Exam Stress and PTSD
Exam Stress and PTSD – Helping students to cope with study and exam preparation
As we enter into the season for examinations at secondary school and at collage level it is important for parents and carers to understand the complexity of exam stress and the impact it can have on preparation and performance for students and further how it affects their families.
Students have been working hard for a long period of their lives and the leaving certificate or collage examinations can seem to be the defining of all of that hard work. It is inevitable that stress and anxiety will be at a heightened point the closer the student gets to final examinations. Care needs to be taken to ensure that students have all the supports necessary to assist them through this important period of their transition to collage or transition to careers.
Sometimes past events (traumas) can be remembered during this time of heightened stress as the body “holds the score” or the shape of what the trauma felt like back when it occurred. Sometimes past traumas are not adaptively processed and remain like a misfiled memory that consequently re-emerges when the body is under stress. In such cases it may be supportive for the student to seek support to clear this and to “put the past in the past”, as Francine Shapiro describes in her book on EMDR.
One important factor that sometimes goes unnoticed at this time is the impact that past traumas or PTSD has on the psychological wellbeing of anxious students.
What is PTSD?
Currently, for a diagnosis of PTSD, the student needs to have experienced a traumatic event where they perceive a threat to either themselves or to others and this distress invokes horror, helplessness and a sense of hyperarousal (Kataoka et al. 2012). Traumatic events can range from childhood trauma, physical or sexual assault, effects from a medical procedure or sickness or other single incident or repetitive traumas such as bullying in class or amongst peers, an assault or robbery, a major car accident etc. Some features of Post-Traumatic Stress Disorder (PTSD) are: re-experiencing of the event, hyper-arousal (leading to angry outbursts, difficulty with sleep patterns, and irritable patterns of behaviour.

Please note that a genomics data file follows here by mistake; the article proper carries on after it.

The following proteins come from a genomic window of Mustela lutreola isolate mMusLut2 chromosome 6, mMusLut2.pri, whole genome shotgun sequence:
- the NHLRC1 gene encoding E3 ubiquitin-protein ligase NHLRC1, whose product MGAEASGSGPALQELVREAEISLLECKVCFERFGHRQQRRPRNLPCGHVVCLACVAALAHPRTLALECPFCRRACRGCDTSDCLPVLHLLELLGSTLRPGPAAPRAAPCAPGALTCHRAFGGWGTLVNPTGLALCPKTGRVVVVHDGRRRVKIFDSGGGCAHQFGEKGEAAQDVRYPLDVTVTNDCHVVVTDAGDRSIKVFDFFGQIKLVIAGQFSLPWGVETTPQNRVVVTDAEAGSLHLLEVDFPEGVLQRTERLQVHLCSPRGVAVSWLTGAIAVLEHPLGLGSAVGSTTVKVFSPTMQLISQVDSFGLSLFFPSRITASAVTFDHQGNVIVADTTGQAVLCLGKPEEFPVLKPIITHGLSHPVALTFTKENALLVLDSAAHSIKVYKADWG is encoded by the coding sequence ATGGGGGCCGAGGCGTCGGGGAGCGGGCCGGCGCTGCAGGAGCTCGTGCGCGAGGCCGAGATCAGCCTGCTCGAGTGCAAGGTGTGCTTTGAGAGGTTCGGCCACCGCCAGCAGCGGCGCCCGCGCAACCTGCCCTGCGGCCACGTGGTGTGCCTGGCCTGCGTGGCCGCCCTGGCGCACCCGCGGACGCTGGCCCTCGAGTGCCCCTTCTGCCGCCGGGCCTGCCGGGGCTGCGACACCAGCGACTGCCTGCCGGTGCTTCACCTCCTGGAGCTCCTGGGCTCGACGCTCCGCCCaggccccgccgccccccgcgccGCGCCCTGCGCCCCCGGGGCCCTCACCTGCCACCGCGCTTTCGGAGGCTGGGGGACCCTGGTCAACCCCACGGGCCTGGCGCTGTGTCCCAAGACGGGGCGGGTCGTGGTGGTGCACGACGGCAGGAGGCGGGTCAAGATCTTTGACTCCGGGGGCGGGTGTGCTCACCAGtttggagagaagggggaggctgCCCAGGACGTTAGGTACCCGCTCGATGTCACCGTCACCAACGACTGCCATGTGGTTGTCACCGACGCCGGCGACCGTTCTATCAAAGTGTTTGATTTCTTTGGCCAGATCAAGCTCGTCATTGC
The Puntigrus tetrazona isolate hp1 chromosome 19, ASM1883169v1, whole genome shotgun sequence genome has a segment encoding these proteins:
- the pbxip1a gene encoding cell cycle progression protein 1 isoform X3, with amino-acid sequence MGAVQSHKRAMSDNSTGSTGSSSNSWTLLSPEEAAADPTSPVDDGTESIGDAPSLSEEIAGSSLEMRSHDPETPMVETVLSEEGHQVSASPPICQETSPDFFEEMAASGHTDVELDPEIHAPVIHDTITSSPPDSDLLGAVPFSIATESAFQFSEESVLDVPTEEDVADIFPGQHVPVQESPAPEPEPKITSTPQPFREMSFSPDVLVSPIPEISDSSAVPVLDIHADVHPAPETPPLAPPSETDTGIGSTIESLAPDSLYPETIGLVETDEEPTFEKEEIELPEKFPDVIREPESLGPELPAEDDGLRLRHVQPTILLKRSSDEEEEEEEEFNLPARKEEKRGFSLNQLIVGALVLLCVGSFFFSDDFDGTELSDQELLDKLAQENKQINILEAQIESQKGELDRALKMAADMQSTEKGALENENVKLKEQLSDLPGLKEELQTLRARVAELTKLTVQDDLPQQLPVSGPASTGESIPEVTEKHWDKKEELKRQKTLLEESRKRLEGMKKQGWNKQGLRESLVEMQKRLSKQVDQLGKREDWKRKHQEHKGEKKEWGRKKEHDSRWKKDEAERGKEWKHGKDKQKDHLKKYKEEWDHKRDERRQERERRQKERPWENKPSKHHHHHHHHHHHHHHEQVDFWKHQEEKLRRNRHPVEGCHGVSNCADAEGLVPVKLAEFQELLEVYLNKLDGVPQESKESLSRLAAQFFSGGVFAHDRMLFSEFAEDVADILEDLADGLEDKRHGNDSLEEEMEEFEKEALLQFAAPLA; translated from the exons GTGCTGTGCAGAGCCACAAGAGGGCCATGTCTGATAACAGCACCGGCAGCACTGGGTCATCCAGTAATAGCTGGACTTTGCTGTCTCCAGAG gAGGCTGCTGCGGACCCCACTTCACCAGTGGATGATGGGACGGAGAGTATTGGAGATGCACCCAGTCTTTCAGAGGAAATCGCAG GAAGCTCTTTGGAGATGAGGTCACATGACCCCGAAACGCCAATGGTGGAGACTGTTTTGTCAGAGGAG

With younger children this can be seen in their repetitively re-living the trauma in their play or no longer engaging in previously enjoyable activity)
Sensitivity to sounds or lights along with hyper-vigilance, loss of concentration ability and flashbacks where previous experiences are relived are indicative of PTSD and can re-emerge during stressful periods of our lives. The first step is to realise the presence of the above symptoms and to seek supports Many students may describe days when they feel the difficulty of concentrating on study for exams and they are “zoned out” or dissociative with difficulty in staying focused and connected.
School or College student services are there to support students where emotional distress is affecting their preparations and on many occasions students may be offered changes in time allocations or space options to enable them to complete their progress. But receiving support isn’t always easy for people with PTSD, and signing up with disability services can spark feelings of shame. We assume that our trauma doesn’t count. But it does.
Internal resources include coping skills, strength and resilience age and genetics whereas external resources are anything that is outside of you that provides you with support, strength, and relaxation. External resources might be your network of friends, your family and your community. Other key elements include the structure of sleep and nutritional balance along with exercise. Engaging with a therapist who specializes in trauma will ensure that you find an empathic response to the distress being felt.
For some students suffering from PTSD it is important to provide an appropriate environment from which they can have maximum protection from background sounds or the people around them. Practice some kind of relaxation technique, such as yoga and make the decision to engaging in physical activation such as by stretching your hands or tapping your feet Maintaining a good diet including limiting coffee, sugary, fatty foods and drinks. Sipping water reinforces the activation of the saliva gland and is a very useful resource to regulate right/left brain activity Other resources include listening to guided imagery CDs and doing some journaling.
The above are just some of the tools for maintaining wellness as you prepare for your examinations. When in doubt talk to a therapist who can guide you with further supports and assist you through this important period of your education.
Larry O Reilly is a Senior Counsellor / Psychotherapist and Clinical Supervisor and specialises in complex trauma and PTSD distress in clients.